Vol.7 n°6 june 1982

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Features

p.48 The Videodisc Interfacing Primer

[author Rod Daynes]

Learn how to develop interactive videodisc programs.

p.56 Interactive Videodisc Design and Production

Wicat Systems presents a systematic approach to the design, development. and production of an interactive videodisc system.

p.60 Build an Interactive-Videodisc Controller

[author Steve Ciarcia]

You can use your personal computer to control a Pioneer VP-1000 laser-optical videodisc player through its remote-control circuitry.

p.78 Videodiscs In Education, Integrating the Computer and Communication Technologies

[author Isaac I. Bejar]

Educators are discovering ways to use videodiscs as an aid to learning.

p.108 Interactive Training In Cardiopulmonary Resuscitation

[author David Hon]

Computer and videodisc technologies are combined to provide instruction in lifesaving techniques.

p.142 Videodiscs and Optical Data Storage

[author Dick Moberg and Ira M. Laefsky]

We may soon be measuring mass storage in gigabytes.

p.182 On the Way to Standard BASIC

[author Thomas E. Kurtz]

A survey of what's in the proposed ANSI standard and why it's there.

p.242 The Input/Output Primer, Part 5: Character Codes

[author Steve Leibson]

Character codes turn computer data into messages that people can understand.

p.260 A General-Purpose I/O Board for the Color Computer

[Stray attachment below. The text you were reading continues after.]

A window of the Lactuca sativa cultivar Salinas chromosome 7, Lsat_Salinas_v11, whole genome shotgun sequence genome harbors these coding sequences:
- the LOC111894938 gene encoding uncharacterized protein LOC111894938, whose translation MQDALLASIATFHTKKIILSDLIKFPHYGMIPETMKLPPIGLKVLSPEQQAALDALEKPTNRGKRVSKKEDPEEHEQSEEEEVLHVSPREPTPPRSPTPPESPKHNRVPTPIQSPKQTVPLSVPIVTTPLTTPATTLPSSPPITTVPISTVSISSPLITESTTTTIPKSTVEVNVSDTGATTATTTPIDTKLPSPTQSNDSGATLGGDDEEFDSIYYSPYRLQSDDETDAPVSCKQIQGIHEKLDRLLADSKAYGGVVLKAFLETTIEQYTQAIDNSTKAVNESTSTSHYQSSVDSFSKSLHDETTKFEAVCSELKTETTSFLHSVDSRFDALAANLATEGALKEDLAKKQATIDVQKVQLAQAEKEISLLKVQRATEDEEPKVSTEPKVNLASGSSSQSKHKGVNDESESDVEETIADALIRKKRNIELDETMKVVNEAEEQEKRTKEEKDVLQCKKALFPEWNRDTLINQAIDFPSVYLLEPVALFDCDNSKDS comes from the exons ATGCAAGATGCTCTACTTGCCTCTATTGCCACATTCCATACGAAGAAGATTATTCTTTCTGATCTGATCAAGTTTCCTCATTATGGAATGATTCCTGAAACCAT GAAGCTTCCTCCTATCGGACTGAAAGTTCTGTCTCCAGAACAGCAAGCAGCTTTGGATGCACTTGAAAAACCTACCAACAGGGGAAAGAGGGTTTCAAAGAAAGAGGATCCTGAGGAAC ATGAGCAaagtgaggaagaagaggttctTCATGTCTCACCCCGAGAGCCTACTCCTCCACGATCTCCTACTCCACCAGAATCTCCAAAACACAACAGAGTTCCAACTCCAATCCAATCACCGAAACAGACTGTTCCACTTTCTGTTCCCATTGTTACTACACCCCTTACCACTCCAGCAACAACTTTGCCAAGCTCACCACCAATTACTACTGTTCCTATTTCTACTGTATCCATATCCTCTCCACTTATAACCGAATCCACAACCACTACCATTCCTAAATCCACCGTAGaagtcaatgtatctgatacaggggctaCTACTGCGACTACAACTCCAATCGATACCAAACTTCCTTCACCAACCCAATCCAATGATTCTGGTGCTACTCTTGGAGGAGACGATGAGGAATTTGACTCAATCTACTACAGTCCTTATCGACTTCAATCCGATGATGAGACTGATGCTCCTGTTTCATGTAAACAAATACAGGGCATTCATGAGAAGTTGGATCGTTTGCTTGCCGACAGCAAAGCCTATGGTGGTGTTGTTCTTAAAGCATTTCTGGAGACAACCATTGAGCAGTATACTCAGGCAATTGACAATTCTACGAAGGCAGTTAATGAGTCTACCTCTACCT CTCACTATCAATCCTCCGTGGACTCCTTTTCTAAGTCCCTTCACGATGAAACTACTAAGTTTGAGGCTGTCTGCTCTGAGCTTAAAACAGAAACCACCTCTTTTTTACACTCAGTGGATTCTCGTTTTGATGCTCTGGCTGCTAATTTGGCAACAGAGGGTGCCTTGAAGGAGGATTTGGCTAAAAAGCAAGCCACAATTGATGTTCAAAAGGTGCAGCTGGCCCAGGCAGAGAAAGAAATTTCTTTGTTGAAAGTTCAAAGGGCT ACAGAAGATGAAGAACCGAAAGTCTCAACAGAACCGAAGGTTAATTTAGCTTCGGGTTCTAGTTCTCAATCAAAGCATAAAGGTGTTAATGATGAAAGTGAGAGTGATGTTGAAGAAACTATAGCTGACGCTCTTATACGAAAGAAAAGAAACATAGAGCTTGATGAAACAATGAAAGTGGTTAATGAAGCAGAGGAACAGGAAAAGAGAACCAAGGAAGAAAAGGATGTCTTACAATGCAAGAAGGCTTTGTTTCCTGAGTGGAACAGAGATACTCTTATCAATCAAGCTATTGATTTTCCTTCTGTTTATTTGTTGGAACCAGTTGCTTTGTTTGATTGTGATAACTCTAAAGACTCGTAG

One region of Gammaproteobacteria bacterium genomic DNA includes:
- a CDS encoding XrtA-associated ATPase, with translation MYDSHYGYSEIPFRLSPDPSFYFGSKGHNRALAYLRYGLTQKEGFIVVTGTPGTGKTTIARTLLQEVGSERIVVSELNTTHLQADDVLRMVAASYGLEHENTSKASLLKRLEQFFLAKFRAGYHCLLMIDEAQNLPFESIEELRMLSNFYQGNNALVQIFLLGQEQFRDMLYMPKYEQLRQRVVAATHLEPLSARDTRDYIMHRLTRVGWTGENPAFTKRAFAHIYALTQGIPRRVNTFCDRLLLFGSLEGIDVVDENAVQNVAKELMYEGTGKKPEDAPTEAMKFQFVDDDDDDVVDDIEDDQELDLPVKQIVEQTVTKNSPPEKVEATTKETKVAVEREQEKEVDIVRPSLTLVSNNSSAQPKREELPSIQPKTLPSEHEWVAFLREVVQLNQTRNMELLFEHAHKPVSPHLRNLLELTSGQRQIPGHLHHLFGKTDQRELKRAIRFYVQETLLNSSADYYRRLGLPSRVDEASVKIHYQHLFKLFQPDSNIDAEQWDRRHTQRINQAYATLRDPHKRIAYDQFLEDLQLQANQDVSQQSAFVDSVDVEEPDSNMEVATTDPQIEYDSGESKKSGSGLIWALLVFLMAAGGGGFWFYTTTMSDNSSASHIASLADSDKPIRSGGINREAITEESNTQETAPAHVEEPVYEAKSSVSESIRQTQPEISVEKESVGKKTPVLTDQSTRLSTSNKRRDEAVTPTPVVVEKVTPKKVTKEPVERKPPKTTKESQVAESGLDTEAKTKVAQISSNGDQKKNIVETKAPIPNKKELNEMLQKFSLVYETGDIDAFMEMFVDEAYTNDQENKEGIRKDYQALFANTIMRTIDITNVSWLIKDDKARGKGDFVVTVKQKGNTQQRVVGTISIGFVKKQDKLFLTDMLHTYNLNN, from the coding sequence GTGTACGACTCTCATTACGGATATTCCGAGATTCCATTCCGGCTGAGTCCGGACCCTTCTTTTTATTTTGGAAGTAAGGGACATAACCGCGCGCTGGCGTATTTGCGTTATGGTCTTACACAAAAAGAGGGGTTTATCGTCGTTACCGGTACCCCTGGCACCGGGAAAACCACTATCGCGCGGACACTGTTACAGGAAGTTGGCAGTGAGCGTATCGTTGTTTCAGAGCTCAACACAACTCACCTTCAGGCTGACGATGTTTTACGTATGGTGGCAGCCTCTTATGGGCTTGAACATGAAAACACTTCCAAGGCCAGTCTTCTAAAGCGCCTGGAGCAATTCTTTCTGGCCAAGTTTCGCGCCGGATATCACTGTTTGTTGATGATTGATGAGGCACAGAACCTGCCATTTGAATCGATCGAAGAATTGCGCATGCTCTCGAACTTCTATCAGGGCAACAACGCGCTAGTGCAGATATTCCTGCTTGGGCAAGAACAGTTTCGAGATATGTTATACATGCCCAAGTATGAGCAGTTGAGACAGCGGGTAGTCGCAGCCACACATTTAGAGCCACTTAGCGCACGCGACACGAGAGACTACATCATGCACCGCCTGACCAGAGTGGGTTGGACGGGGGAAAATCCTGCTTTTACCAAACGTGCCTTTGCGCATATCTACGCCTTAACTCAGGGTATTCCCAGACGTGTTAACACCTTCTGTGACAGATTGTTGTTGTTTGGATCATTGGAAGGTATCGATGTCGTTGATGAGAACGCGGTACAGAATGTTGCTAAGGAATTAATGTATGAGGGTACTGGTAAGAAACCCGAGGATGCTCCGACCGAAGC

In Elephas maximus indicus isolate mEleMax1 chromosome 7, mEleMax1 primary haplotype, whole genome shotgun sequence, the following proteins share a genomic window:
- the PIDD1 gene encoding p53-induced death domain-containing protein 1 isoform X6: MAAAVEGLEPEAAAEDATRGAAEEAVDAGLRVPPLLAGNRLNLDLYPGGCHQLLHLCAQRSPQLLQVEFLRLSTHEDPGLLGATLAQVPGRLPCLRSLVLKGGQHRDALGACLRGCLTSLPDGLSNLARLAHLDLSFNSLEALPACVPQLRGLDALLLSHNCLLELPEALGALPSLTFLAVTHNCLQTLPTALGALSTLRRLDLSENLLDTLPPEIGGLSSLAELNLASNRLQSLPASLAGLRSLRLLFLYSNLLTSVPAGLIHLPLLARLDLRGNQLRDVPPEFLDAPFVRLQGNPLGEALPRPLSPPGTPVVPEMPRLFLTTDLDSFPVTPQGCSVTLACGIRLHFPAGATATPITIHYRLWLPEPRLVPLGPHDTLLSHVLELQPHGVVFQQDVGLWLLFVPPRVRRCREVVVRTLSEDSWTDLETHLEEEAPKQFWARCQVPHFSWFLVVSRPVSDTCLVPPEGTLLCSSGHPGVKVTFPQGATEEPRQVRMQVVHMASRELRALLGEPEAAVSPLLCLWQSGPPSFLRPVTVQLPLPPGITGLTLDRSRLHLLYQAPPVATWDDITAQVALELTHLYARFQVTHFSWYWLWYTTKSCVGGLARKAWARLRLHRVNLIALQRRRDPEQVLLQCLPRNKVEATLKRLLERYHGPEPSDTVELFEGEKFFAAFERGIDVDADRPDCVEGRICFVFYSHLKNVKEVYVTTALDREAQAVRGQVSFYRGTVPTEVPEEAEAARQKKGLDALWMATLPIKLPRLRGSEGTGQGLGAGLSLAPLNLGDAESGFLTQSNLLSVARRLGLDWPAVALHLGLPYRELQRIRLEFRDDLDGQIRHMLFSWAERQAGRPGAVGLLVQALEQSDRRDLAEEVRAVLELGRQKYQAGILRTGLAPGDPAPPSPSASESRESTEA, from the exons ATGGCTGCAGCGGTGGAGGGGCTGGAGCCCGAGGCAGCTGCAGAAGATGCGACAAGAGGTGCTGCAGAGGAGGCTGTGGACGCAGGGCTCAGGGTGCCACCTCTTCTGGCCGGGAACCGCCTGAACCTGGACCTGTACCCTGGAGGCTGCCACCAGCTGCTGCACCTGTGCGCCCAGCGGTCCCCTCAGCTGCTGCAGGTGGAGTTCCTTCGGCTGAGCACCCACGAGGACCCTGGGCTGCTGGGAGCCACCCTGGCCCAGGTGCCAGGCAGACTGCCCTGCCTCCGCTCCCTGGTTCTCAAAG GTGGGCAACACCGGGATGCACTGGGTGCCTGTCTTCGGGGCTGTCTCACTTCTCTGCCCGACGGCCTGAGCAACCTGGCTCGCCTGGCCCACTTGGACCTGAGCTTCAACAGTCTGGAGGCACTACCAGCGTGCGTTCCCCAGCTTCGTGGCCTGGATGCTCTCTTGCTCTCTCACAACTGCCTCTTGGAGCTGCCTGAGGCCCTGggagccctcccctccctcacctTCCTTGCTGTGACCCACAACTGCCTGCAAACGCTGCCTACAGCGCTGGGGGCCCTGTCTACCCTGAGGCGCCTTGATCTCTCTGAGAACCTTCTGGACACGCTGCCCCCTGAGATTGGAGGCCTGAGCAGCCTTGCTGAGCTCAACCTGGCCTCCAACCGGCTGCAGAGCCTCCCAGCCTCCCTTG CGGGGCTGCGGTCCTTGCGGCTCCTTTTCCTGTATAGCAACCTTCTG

[author William Barden Jr.]

You can build this interface for less than $25 and plug it into the ROM cartridge slot.

p.286 User's Column: Terminal Madness, The Word, Grammatik, and Then Some

[author Jerry Pournelle]

The critic reviews some new computer terminals, word-processing software, compilers, and M-drive.

p.302 The Atari Tutorial, Part 10: Human Engineering

[author Chris Crawford]

The interaction between the computer and the person using it is the most important and the most often neglected aspect of commercial software.

p.321 Upward Migration, Part 1: Translators

[author Roger Taylor and Phil Lemmons]

Using translation programs to move CP/M-80 programs to CP/M and MS-DOS.

p.410 TAFT: Terminal Apple with File Transfer

[author Tom Gabriele]

Low-cost telecommunication capability for the Apple II.

p.452 Maintenance Alternatives for Personal Computers

[author Lewis A , Whitaker]

Repair service options to consider before you buy a computer and preventive maintenance steps to perform once you've made the purchase.

p.468 Omnl Aviation Navigation System

[author Richard Campbell]

Simulate aircraft instrument navigation using simple trigonometry.

Reviews

p.162 BYTE's Arcade: Armored Patrol (Pete Callamaras)

[author Silas Pike]

p.170 The Eliminator: Mayhem in Space, TRS-80 Style

p.176 Galactic Chase

[author Stan Wszola]

p.220 App-L-ISP

[author Jeff Bonar and Steve Levitan]

p.235 Tawala's Last Redoubt

[author Hartley G. Lesser]

p.348 The Osborne I

[author Mark Dahmke]